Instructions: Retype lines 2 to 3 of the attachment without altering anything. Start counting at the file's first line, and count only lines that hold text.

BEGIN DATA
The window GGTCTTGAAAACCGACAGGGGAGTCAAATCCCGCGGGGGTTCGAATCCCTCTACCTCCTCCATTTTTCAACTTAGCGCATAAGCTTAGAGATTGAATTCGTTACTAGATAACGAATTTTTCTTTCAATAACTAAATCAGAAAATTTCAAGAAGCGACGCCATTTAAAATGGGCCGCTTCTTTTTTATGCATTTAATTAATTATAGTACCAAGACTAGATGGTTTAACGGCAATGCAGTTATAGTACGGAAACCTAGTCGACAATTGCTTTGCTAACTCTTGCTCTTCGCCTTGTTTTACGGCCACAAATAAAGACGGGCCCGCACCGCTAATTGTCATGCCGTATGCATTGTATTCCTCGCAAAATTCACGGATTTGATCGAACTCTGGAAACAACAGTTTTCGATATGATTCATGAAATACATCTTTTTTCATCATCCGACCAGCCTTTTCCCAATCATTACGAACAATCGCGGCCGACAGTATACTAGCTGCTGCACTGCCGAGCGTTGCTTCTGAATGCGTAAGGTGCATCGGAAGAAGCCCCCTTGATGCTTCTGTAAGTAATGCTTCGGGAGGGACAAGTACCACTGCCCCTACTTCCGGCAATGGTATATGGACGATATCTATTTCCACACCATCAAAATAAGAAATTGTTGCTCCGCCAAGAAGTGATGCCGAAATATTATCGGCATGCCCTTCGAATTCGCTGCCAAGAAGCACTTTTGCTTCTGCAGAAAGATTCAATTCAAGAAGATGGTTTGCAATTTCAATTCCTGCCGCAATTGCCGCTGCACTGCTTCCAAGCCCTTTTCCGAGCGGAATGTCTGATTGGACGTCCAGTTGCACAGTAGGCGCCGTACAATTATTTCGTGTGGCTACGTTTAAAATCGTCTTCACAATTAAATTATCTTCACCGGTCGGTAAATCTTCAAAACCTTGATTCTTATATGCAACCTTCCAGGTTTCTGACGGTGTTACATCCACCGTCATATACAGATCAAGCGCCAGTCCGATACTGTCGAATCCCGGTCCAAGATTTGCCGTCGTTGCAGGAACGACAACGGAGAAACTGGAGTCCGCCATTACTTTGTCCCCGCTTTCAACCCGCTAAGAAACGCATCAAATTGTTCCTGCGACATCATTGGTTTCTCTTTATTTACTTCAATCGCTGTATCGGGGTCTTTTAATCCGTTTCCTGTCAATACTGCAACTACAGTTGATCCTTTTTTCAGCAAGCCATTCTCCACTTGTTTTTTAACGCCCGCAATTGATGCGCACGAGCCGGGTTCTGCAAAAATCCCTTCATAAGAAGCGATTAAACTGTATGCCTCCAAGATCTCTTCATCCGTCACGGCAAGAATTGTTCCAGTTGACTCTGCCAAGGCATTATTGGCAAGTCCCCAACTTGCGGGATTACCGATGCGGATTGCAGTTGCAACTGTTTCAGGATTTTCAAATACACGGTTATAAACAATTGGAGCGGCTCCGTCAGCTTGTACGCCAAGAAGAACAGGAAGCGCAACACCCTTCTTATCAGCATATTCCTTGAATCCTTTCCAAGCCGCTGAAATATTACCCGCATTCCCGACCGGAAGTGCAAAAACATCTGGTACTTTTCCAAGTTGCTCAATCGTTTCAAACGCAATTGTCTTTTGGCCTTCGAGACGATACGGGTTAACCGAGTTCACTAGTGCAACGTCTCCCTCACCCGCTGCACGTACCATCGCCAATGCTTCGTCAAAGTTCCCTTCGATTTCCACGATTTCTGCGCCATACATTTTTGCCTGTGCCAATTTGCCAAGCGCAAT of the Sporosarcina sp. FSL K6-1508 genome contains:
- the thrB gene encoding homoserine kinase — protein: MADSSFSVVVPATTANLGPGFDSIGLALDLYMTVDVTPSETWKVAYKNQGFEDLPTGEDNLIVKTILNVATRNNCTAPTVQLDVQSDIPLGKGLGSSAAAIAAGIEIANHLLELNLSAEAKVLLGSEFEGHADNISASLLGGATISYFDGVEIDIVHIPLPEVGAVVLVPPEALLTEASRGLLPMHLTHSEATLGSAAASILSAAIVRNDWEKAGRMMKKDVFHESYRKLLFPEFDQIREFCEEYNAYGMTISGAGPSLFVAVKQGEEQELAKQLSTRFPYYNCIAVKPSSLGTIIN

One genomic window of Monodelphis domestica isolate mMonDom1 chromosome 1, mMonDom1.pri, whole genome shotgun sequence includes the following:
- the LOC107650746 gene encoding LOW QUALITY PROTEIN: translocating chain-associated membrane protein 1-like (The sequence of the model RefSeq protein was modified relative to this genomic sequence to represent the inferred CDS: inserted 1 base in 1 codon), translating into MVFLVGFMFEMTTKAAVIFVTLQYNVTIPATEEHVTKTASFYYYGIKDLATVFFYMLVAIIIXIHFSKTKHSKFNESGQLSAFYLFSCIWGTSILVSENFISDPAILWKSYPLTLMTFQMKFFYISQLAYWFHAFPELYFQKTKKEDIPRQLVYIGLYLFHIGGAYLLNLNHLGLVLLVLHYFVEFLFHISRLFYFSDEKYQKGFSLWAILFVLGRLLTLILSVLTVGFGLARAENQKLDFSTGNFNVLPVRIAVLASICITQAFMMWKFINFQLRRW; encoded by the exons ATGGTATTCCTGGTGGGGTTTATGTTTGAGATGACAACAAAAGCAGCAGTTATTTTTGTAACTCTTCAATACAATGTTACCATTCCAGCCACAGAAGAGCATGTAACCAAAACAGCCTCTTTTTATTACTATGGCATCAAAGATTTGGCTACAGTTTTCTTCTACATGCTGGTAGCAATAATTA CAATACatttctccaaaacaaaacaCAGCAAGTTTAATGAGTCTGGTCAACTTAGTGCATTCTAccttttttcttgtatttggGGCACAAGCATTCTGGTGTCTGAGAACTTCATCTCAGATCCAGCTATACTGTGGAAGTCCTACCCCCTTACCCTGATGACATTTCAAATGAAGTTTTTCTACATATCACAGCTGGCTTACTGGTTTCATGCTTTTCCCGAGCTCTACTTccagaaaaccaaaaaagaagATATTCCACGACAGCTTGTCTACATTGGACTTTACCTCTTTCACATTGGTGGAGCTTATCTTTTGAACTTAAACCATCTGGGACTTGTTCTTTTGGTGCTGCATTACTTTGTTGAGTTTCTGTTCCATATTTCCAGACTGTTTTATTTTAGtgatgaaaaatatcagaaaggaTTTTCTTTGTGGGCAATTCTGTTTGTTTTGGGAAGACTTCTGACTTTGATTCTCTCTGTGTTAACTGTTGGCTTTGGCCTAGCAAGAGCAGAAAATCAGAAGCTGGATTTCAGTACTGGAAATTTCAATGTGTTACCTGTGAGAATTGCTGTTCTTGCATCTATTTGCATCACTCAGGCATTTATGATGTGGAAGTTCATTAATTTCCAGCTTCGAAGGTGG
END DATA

- the thrB gene encoding homoserine kinase — protein: MADSSFSVVVPATTANLGPGFDSIGLALDLYMTVDVTPSETWKVAYKNQGFEDLPTGEDNLIVKTILNVATRNNCTAPTVQLDVQSDIPLGKGLGSSAAAIAAGIEIANHLLELNLSAEAKVLLGSEFEGHADNISASLLGGATISYFDGVEIDIVHIPLPEVGAVVLVPPEALLTEASRGLLPMHLTHSEATLGSAAASILSAAIVRNDWEKAGRMMKKDVFHESYRKLLFPEFDQIREFCEEYNAYGMTISGAGPSLFVAVKQGEEQELAKQLSTRFPYYNCIAVKPSSLGTIIN

One genomic window of Monodelphis domestica isolate mMonDom1 chromosome 1, mMonDom1.pri, whole genome shotgun sequence includes the following: